Chip giant Intel (NASDAQ:INTC) was once known for being the undisputed leader in chip manufacturing technology. Intel was, for years, the first company to transition to new manufacturing technologies, and for a while, it had a substantial lead over its competitors in terms of performance, power, and area. 

Intel leveraged that manufacturing advantage to build products that were significantly more powerful and more power-efficient than what the competition could hope to make.

An Intel desktop processor.

Image source: Intel.

Unfortunately for Intel, two things have happened to erode the company’s leadership position. First, Intel’s transitions to new manufacturing technologies have been significantly delayed, almost certainly due to technology development issues. Intel’s 10-nanometer technology, for example, was supposed to go into mass production by the end of 2015, but now it’s on track to go into production sometime in the second half of 2018. 

As if that weren’t enough, it seems that Intel’s struggles aren’t industrywide — they’re Intel-specific. Intel’s main competitors, Taiwan Semiconductor Manufacturing Company (NYSE:TSM) and Samsung (NASDAQOTH:SSNLF), have been executing well. Today, both companies are mass-producing chips that are arguably more advanced than anything Intel is building. 

I believe Intel’s failure in chip manufacturing could be a major reason Apple (NASDAQ:AAPL) is reportedly trying to transition its Mac computers away from Intel processors and toward its own. Allow me to explain. 

Intel’s falling behind

Right now, Intel isn’t woefully behind TSMC (Apple’s current A-series processor manufacturing partner) in terms of chip manufacturing technology — only slightly in certain metrics (such as chip area).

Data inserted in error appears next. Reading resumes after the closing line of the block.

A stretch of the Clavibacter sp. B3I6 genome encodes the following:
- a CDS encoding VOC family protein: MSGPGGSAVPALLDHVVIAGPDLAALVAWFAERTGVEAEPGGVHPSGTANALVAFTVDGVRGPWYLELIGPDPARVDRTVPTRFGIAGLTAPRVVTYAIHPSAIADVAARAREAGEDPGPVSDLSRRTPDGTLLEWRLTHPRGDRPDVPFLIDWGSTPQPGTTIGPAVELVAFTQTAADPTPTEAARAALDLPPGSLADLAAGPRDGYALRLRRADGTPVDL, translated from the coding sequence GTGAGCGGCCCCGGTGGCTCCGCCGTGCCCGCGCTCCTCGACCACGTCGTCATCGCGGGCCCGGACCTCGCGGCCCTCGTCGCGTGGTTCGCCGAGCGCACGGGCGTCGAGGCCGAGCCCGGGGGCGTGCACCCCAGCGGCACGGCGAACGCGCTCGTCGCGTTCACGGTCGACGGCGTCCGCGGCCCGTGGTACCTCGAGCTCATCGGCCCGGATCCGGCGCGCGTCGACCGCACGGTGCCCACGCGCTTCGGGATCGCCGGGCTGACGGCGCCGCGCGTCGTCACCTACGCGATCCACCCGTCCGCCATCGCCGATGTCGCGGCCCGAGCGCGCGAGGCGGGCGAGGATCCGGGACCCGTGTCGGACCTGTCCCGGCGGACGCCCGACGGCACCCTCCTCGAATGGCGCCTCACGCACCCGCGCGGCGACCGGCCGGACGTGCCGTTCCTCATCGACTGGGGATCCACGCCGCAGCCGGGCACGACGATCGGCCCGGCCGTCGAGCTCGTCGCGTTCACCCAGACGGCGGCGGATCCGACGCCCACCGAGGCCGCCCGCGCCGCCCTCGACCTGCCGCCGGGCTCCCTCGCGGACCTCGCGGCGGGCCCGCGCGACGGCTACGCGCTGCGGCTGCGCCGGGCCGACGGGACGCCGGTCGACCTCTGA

However, by the 2020 time frame — not-so-coincidentally, the same time-frame by which Apple will reportedly move to using its own processors inside the Mac — things could look different. 

For some perspective, TSMC is expected to produce Apple’s A12 processors using its 7-nanometer technology later this year. TSMC is also likely to build the A13 on an upgraded version of TSMC’s 7-nanometer technology, known as 7-nanometer+, next year. 

In the year after that, TSMC is expected to go into mass production on its 5-nanometer technology, which TSMC says will lead to both significant power efficiency and performance improvements as well as a large chip area reduction. 

Intel, on the other hand, has been far less clear about its manufacturing timelines. The company is expected to begin mass-producing chips using its 10-nanometer+ technology (this should be the rough equivalent to TSMC’s 7-nanometer+ technology) in the second half of 2018, and it is likely to mass-produce chips using its 10-nanometer++ sometime in 2019. 

What’s less clear, though, is when Intel will start building chips using its 7-nanometer technology (the rough equivalent to TSMC’s 5-nanometer technology). Ideally, Intel should start shipping its first 7-nanometer chips sometime in late 2020, but Intel hasn’t said anything publicly about its planned 7-nanometer timing (and even if it does, Intel’s manufacturing technology plans have often slipped relative to their publicly stated expectations). 

Ultimately, the strong manufacturing track record of other chip manufacturers like TSMC and Samsung and Intel’s increasingly poor one could be a factor in Apple trying to move to in-house designed processors for the Mac. Not only would Apple have potentially more reliable manufacturing partners, but if Intel further falls behind, Apple can leverage the superior manufacturing capabilities of non-Intel manufacturers to gain an edge over its rivals in the PC market, which by-and-large use Intel processors.

Ashraf Eassa owns shares of Intel. The Motley Fool owns shares of and recommends Apple. The Motley Fool has the following options: long January 2020 $150 calls on Apple and short January 2020 $155 calls on Apple. The Motley Fool recommends Intel. The Motley Fool has a disclosure policy.





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